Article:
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Austin Rages on Despite a Freak Thunderstorm

A freak thunderstorm that hit Austin around 9 p.m. on Thursday threw off what was shaping up to be SXSW’s biggest day: All outdoor events after that hour were canceled outright (including some highly anticipated sets, like Lil Yachty at the Moody Amphitheater), while other showcase schedules got all jumbled up. But it had already been a full day of exciting new sounds before the storm hit — and when the clouds lifted at 11 p.m., there was more to come. Here are the best things we saw on day three of SXSW 2023.

Tomberlin Shines on a Muggy Afternoon

Despite the sluggish humidity signaling the impending storm that took over Austin on Thursday afternoon, there was no chiller place to be than in Tomberlin’s audience at the Brooklyn Vegan showcase at Empire Garage and Control Room. The soft-spoken singer took the outdoor stage with just her droll humor and guitar — with which, she shared, she’d finally been reunited after five months in a repair shop — and delivered a performance with vocals so crisp and songwriting so sincere it cut straight through the muggy air. It’s a feat to be able to conjure such dangerously high emotions smack dab in the middle of the day, but Tomberlin did it effortlessly, delivering consecutive gut punches as she belted lyrics like “You paid for lies to be made truth/Does that fuck with you?” from “stoned,” and “I know I’m not Jesus/But Jesus, I’m tryin’ to be enough” from “born again runner” (both from her impressive 2022 album I Don’t Know Who Needs to Hear This…). It was a mesmerizing gig that provided some much-needed respite from the frenzy of the day, the festival, life as a whole, etc. —L.L.

McKinley Dixon Shows Off His Poetic Vision 

McKinley Dixon performed songs from his ambitious new album.

Samantha Tellez for Rolling Stone

Virginia-raised, Chicago-based artist McKinley Dixon has an ambitious vision, as anyone who’s heard an early copy of his upcoming album Beloved! Paradise! Jazz!? can’t wait to tell you. (Named after Toni Morrison’s classic trilogy of novels about the Black experience in America, the album is due out in June.) Onstage at Stubb’s on Thursday afternoon, he translated that vision with a raw urgency that was breathtaking. In a white tee with the radical slogan “STAND UP, SHOOT BACK” and a bandana, Dixon rapped relentlessly over a tight band whose drums, keys, bass format recalled the Roots at their hardest-hitting. His pointed social critiques often came wrapped in personal stories: On “Tyler, Forever,” he delivered a poignant eulogy for a friend; on “Chain Sooo Heavy,” from his 2021 album For My Mama and Anyone Who Look Like Her, he drove home a deft metaphor about the burdens an individual can carry. He did it all in a voice that rang out with extraordinary force and vitality. —S.V.L.

Sunflower Bean Kick Out the Jams

Sunflower Bean played a full set of unreleased material at Stubb’s.

Samantha Tellez for Rolling Stone

Sunflower Bean is a band that’s used to working its tricks at night, but unexpected circumstances in the form of a storm warning forced the New York trio to go on early with the sun still out at Stubb’s. No problem: They came out strong with a blistering set of seven brand-new, unreleased songs that leaned into the heavy side of their sound. “Safety is a lie,” singer-bassist Julia Cumming spit on a song called “Lucky Number. “I just met you, take me home,” she growled on another called “Teach Me To Be Bad.” These songs had a new edge of anger that suits Sunflower Bean well, and a little danger, too. Olive Faber’s drumming was ferocious, and Cumming and singer-guitarist Nick Kivlen were locked in together, playing hard and fast. Some of that energy might have come from the fact that Sunflower Bean is without a record deal for the first time in years — they sounded like a band with something to prove. “This next song is about my childhood,” Kivlen deadpanned. “It’s called ‘Serial Killer.’” As they left the stage with the sun just starting to set, they had the satisfaction of having played the living hell out of their early-evening set. “All right,” Cumming said. “6:45, still got it!” —S.V.L.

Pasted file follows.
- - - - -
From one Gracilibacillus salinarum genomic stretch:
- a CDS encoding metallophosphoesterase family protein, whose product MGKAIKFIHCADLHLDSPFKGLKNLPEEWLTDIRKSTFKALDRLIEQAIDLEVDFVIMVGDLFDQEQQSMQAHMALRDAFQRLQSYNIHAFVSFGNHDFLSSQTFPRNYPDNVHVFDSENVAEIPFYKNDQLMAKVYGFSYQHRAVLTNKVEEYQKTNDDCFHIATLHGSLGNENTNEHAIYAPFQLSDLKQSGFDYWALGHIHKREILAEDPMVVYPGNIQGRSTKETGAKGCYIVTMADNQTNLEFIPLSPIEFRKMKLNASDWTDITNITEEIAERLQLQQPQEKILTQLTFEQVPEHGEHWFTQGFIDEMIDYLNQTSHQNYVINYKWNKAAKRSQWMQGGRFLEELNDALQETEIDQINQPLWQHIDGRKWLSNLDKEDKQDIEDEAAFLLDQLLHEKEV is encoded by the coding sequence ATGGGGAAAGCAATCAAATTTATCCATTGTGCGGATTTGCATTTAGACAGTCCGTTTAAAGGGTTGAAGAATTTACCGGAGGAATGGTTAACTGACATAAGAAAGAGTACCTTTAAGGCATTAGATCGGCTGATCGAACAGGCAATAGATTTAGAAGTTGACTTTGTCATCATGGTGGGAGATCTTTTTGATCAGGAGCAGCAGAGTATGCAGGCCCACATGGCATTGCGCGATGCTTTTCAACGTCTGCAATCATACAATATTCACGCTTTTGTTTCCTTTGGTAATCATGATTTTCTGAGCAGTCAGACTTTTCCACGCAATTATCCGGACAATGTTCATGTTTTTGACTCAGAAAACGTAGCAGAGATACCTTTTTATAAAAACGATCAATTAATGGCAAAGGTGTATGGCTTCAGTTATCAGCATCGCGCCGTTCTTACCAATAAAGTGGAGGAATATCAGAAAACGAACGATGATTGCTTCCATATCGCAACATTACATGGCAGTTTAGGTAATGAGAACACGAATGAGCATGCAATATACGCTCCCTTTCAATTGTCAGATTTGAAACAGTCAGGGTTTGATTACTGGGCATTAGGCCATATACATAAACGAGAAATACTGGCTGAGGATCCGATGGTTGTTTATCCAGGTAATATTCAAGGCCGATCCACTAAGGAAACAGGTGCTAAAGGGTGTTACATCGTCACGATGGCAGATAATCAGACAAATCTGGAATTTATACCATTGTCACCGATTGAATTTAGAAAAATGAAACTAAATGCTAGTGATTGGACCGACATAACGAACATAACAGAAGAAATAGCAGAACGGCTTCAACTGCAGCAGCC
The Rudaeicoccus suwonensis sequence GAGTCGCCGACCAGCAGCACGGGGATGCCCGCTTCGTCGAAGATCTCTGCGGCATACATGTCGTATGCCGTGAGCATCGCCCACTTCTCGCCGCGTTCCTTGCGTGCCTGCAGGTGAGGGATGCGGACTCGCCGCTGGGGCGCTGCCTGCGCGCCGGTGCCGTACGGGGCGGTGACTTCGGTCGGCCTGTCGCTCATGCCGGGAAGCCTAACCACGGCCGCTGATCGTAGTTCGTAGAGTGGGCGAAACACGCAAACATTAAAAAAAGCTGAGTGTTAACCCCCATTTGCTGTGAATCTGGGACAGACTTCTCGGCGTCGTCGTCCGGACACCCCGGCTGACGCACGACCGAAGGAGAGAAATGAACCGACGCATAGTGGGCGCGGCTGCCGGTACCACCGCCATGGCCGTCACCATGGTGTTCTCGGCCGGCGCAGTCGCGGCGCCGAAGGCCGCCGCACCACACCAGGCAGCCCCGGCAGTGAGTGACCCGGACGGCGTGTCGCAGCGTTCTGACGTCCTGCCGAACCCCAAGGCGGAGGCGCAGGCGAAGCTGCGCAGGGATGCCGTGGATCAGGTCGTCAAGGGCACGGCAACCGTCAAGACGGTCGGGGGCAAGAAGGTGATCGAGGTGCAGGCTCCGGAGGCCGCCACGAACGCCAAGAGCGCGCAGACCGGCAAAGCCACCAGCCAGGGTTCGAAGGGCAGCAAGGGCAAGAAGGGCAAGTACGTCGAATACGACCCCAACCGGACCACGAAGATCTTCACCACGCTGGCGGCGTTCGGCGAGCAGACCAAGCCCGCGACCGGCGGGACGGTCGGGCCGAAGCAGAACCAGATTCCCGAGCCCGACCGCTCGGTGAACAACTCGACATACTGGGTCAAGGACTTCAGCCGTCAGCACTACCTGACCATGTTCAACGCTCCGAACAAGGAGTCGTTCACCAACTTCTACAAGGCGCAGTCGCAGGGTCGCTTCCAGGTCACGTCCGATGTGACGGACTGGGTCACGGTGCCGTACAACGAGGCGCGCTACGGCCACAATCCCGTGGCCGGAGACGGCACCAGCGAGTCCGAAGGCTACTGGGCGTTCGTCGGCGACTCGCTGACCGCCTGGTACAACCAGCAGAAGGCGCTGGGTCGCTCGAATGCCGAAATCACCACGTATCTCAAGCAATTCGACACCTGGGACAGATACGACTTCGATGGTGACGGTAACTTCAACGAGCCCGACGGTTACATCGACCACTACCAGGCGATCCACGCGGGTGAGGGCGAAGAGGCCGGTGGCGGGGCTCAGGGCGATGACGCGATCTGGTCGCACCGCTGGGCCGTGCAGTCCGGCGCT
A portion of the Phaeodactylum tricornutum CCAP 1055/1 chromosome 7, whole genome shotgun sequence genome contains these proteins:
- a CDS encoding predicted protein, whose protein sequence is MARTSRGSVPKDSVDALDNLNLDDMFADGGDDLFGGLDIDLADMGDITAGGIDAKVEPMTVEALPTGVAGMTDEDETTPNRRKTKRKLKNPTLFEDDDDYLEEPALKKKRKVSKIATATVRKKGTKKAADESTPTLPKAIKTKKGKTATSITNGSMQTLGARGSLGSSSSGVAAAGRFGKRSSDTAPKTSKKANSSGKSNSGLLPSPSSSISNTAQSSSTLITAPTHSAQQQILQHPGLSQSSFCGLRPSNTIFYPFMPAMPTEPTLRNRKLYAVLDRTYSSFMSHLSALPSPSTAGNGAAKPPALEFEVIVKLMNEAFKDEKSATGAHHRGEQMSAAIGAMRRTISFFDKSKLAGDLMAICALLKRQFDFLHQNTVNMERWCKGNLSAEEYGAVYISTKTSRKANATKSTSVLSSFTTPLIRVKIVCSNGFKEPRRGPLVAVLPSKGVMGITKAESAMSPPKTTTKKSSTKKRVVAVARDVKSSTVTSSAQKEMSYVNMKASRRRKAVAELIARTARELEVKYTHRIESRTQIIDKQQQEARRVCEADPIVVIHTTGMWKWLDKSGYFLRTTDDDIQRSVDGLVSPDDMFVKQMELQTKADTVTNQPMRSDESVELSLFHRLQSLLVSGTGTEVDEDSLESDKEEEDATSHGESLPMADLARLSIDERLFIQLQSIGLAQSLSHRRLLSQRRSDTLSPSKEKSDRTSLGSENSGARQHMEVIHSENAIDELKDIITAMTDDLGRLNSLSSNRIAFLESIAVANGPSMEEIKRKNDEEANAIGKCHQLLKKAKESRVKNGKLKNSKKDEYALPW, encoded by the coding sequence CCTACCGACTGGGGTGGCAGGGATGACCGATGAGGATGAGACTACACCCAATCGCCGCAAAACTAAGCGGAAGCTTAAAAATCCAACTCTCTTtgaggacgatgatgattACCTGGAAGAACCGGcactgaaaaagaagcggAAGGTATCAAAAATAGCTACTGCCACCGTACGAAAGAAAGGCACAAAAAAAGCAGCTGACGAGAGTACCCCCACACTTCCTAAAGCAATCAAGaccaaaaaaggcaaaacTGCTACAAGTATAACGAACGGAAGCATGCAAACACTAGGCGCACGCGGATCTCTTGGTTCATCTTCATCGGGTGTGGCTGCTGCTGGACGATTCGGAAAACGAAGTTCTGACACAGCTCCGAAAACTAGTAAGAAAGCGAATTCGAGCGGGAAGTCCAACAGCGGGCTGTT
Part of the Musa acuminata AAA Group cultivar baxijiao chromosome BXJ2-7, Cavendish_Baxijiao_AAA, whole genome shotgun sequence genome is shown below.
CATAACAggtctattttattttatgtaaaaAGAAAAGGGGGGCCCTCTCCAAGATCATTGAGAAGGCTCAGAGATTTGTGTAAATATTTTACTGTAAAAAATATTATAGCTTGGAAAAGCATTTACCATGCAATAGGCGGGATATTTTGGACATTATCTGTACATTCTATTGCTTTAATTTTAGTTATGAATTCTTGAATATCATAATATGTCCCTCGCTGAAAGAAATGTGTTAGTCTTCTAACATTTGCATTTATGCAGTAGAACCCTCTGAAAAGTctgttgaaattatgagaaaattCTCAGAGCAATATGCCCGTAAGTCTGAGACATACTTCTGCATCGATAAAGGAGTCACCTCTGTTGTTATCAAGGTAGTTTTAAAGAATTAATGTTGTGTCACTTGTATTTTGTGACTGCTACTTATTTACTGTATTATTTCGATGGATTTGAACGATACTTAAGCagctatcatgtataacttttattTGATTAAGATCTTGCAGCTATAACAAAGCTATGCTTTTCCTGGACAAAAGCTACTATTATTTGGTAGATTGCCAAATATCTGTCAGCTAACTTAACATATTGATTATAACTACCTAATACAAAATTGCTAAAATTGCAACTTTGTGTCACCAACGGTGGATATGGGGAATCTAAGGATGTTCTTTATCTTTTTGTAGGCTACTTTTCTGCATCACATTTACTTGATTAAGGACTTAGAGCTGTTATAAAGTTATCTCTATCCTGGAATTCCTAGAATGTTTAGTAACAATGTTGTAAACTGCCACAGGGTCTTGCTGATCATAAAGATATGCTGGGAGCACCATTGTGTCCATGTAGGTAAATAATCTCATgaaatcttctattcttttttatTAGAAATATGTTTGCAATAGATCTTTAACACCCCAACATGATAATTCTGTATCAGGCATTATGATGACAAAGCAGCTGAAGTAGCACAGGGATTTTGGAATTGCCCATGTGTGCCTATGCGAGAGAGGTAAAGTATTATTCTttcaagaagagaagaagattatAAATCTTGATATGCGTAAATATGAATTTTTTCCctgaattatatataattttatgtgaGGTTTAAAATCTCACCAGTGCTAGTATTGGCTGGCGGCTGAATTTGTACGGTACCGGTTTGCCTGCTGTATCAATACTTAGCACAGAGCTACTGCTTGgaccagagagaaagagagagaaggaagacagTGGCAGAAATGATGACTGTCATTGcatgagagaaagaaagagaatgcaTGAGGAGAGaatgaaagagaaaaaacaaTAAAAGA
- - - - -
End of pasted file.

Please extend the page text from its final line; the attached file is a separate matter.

Blondshell Rages On

Over at Rolling Stone’s Future of Music showcase, the rain was no problem. Blondshell, the alt-rock project of L.A-based Sabrina Teitelbaum, stood out from the night’s other artists in part because of the number of albums she’s released so far: zero. Despite her self-titled debut not hitting till next month, Teitelbaum has earned significant buzz — this very website called her “all the rage.” Her set showed why: Blondshell’s songs are long on gut-punch emotion, big choruses, and quotable lines (“Mama, I’m adjacent to a lot of love,” from “Kiss City”). Dressed down in a T-shirt and jeans, Teitelbaum stalked the stage while playing most of that upcoming album, cranking up the intensity at times and falling to her knees while singing the “gonna make it hurt” refrain from “Salad.” As local indie legend Britt Daniel of Spoon looked on, Teitelbaum flashed heart-hands and thanked Austin for the warm reception, which is surely to be duplicated again in coming years. 

Bonny Doon, Masters of Midwestern Chill

Bonny Doon were just the right amount of chill.

Griffin Lotz for Rolling Stone

Bonny Doon are bearded Detroit men of very few words who prefer to let their unbelievably chill indie rock speak for itself. And when they did utter a sentence or two at the historic nightclub Antone’s — where they played near midnight, following the storm — it was to reassure the crowd that when they said things like “Very fun!” they were not being sarcastic. (Seriously.) Bill Lennox and Bobby Colombo guided the audience through a tight 10-song set, taking turns on lead vocals and guitar. Six of those songs appear on their upcoming third album Let There Be Music, including the blissed-out highlight “Naturally” and the stomper “Crooked Creek.” The latter contains two lines that reflect this band’s entire laidback vibe: “Yeah, I know God, she’s a friend of mine/Comes over for beers all of the time.” —A.M.